The hand controller displays the remaining battery for both the board and the remote itself, which speed setting you are in, current speed, direction, single range and total range. It is easy to use with just one button for all operations, and charges from empty to full in around half an hour. The remote uses 2.4G RF technology to connect to the board, and in all of my testing over the last month I haven’t noticed a single drop in connection at any time.
The Ownboard Carbon has a W-shaped (looking from one end directly along the board to the other end) deck, with a slight drop down. I personally prefer more of a drop through but this type of deck still offers some support where you can tuck in at higher speeds for extra stability and has the benefit of higher ground clearance. Higher ground clearance is great for off-roading but with the pneumatic tires offering a fair bit already, you’re unlikely to need those extra few centimeters.
Due to its slim profile and limited padding the Carbon’s deck is lighter than some competitors e.g. the AT2, and is on par with Evolve’s. This offers a slight advantage over competitors with similar powered motors in acceleration and up inclines.
Being made of carbon fiber the desk offers limited flexibility but this is compensated for with the soft air-filled tires. I specifically chose this combination when purchasing the board because I believe the Bamboo AT would be too flexible and soft when being used in combination with pneumatics, with too much shock absorption equating to lesser stability on rough, bumpy terrain.
I’ve tested the Carbon AT on terrible bumpy roads, gravel, through mud, along forest paths, and through unkept grasslands and never had a problem with bottoming out. The only time I did have an issue is when I tried to go over a forest path which was pretty heavily covered by branches and twigs – more of an experiment to push the limits of the board – and got stuck on a fairly hefty sized tree branch.
As I mentioned in our review of the Wowgo AT2, the 7 inch tires on most electric skateboards are quite similar. The Carbon and Bamboo’s being exactly identical to the Wowgo’s, just with different hubs.
The tires grip well in the wet, which I have tested and carving on them is no issue. Reviews from most other riders online seem to indicate that most of them prefer to ride with the AT wheels over the Cloudwheels anyway, even if that does sacrifice a bit of top-end speed and acceleration.
As this board is a clone of Evolve’s, it’s no surprise that the truck setup is very similar. Double kingpin trucks are the flavor of the month it seems and despite these being a bit squirrely at higher speeds – at least with the standard bushings – they still do a competent job with this setup.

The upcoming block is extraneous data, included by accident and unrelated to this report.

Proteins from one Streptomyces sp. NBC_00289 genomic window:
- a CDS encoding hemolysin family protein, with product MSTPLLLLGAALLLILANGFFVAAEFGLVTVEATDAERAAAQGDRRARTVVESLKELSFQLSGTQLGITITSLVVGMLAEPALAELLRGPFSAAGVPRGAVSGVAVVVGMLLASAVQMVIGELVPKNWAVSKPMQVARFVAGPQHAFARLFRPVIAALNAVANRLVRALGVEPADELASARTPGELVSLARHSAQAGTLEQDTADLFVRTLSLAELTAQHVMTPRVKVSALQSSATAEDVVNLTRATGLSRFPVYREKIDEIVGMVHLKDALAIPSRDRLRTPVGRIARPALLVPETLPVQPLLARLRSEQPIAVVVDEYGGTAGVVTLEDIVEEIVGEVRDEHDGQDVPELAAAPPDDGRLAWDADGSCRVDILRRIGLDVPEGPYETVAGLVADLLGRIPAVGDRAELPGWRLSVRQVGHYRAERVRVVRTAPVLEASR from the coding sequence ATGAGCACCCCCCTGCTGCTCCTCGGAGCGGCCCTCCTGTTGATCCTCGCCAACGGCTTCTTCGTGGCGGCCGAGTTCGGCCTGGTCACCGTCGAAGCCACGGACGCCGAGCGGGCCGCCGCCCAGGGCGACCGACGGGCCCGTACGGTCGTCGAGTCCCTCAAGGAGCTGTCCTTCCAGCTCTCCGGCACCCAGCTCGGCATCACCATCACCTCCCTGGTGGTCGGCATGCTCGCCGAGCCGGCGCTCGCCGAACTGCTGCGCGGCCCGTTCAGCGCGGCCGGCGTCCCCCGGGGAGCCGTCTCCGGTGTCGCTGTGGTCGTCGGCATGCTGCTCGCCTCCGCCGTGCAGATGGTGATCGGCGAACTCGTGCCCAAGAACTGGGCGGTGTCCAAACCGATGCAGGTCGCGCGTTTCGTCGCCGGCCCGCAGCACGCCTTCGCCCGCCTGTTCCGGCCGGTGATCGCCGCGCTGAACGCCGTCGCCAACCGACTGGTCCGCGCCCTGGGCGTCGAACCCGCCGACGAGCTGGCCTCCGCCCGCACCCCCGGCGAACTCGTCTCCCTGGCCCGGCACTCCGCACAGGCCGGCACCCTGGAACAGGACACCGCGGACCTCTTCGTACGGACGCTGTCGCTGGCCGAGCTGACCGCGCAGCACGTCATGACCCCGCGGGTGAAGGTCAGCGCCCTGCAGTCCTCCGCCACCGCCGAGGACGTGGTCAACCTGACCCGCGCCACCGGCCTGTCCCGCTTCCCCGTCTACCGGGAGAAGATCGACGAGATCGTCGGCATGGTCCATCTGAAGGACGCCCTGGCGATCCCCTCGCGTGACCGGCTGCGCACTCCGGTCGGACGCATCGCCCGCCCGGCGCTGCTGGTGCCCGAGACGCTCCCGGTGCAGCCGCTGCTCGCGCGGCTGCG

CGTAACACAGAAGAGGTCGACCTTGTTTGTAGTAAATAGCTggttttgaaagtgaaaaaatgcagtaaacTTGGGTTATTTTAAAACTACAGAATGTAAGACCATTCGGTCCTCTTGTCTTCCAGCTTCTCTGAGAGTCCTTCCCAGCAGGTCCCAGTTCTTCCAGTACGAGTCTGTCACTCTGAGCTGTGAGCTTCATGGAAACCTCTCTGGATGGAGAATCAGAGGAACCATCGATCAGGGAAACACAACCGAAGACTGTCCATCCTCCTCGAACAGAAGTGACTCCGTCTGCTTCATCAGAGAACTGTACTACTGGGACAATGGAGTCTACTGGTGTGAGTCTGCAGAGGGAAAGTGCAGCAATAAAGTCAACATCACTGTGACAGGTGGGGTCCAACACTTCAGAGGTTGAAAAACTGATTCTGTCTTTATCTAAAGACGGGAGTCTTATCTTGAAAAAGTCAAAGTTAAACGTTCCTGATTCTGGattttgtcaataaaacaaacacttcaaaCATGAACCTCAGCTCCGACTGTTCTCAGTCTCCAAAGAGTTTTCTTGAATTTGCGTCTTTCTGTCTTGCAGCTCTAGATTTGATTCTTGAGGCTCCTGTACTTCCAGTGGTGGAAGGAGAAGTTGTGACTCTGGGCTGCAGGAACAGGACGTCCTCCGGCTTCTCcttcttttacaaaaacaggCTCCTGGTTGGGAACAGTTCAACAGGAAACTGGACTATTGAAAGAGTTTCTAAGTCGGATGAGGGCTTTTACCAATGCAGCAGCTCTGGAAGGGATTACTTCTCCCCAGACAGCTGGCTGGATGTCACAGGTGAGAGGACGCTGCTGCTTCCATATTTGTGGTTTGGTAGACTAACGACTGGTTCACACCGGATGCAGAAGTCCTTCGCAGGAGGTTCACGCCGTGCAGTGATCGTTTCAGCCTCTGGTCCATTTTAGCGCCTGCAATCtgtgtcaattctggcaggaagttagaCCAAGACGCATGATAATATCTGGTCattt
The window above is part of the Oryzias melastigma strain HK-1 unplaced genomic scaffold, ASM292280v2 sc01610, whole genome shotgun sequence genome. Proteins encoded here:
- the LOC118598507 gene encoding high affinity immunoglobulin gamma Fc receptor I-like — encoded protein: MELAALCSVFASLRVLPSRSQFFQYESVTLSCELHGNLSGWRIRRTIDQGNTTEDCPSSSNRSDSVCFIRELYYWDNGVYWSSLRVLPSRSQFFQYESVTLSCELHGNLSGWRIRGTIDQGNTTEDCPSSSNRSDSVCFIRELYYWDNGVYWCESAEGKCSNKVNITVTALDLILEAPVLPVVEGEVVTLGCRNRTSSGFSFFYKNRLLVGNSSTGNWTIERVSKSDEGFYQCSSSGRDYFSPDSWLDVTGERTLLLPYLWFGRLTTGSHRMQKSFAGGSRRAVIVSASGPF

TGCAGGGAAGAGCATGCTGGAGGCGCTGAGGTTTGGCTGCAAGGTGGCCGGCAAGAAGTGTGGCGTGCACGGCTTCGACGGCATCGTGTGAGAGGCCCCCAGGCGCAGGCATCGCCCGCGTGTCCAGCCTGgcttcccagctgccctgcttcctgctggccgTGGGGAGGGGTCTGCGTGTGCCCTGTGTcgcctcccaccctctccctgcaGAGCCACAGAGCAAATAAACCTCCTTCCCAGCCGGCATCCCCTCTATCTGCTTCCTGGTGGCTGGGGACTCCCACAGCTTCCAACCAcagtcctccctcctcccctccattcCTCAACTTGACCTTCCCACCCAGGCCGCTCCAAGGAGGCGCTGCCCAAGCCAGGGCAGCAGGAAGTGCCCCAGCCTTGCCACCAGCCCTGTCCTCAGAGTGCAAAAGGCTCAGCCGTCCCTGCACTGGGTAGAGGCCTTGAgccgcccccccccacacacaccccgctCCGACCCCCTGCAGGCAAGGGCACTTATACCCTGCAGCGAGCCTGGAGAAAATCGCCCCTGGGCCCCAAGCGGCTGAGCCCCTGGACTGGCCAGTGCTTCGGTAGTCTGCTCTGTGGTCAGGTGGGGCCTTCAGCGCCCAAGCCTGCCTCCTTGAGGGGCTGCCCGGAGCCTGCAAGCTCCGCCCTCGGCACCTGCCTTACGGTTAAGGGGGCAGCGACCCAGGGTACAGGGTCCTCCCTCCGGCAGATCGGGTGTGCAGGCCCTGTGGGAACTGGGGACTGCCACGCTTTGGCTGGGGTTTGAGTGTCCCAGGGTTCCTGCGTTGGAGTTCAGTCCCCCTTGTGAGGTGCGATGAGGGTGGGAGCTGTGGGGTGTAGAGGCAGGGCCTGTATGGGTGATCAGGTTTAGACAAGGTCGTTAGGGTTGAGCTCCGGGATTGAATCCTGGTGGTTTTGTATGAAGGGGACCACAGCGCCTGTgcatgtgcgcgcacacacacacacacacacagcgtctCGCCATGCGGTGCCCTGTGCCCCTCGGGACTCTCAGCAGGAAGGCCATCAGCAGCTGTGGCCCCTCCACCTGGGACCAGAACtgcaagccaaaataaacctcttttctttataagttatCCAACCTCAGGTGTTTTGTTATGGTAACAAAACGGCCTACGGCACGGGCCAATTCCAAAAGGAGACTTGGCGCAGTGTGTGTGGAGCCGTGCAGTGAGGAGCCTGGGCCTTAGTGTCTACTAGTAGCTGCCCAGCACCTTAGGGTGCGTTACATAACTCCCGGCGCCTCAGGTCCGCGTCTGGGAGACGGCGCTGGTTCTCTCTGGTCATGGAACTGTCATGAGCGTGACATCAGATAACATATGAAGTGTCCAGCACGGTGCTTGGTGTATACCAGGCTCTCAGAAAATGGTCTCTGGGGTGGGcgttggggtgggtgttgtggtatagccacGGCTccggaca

The stock bushings actually need a special mention here as they are by far the weakest point on the board. You will need to tighten them right up as soon as you get the board for the best ride experience. Once you feel comfortable on the board you will likely want to upgrade them to a more confidence-inspiring set. I read a lot of reviews online before purchasing a set of Riptide’s Ownboard aftermarket bushings, and the difference in ride stability and ensuing confidence in making turns, and riding at speed, is really noticeable.
Ownboard claim the ability to climb 30-degree incline on their boards and I have no reason to doubt this. This is similar to other boards in this category. Due to its lighter weight, the Carbon seems to climb hills slightly better than the AT2. I will do a full comparison review of the Wowgo AT2 vs the Ownboard Carbon AT soon, so keep an eye out for that.
The Ownboard Carbon AT weighs in at about 11kg or just over 25lbs. It’s not light by any means but for a board with this much power and size it’s not as heavy as one might expect. As long as you’re not planning on carrying the board around with you too much it shouldn’t be a problem, and you can usually wheel it when you need to move it but can’t ride it to where you’re going e.g. up stairs, over very wet terrain etc.
The deck is 40 Inches / 101.6 cm so almost identical to the Evolve GT Carbon which the board is modelled on.
To go from completely empty to full on the Carbon takes around 3-4 hours.
Are the roads where you plan to ride of poor quality or do you plan to ride on a lot of rough terrain? Have you ridden those places on street wheels and found the ride to be uncomfortable, jarring, or even dangerous? Do you not mind having larger wheels which can be a bit more of a hassle to carry around when not riding?
If the answer to any of these questions is yes, then the Ownboard Carbon AT might be the right board for you. You can always purchase the board with the Cloudwheels setup too and switch back to road wheels if you ever so wish. Many riders who purchased both sets of wheel that I have spoken to rarely use the Cloudwheels however, and end up only using their pneumatics due to the much nicer ride and additional absorption of bumps and safety benefits.
One big difference I notices about boards with street wheels compared to pneumatics is that in cafes etc., when I’m riding with pneumatics and ask if they mind if I charge my board using their electricity, people seem to be more concerned about how much power I’m going to be using than if I’m riding on street wheels where the board looks less intimidating and more like a toy. Some places will even ask me to pay a surcharge for using the power even though I tell them it’s just like charging a laptop.
Whatever your situation, I’m sure you’ll be happy with the value for money the Ownboard Carbon AT offers, and the impressive power it delivers at such a price. Take a look at the Ownboard website to check current prices on their boards.
The Ownboard Carbon AT is like a more raw version of the Wowgo AT2. It’s slightly lighter which benefits the rider in terms of speed and acceleration, yet it lacks creature comforts like the thick padding foam, and the ability to power on/off from the remote.
It makes up for this with great feedback and feel when riding, and is probably more of an enthusiasts board being less ‘gentle’ than the AT2. If the bushings were improved and Ownboard were somehow able to integrate the automatic board power on into their system, this board would definitely be my pick of those two.
Being 2kgs less than your competition in a board that is already quite heavy, is a big advantage however and we’re confident that anyone who chooses the Carbon AT will be happy with their purchase. It was my first 7-inch pneumatic board, and I have zero regrets. I highly doubt you will either.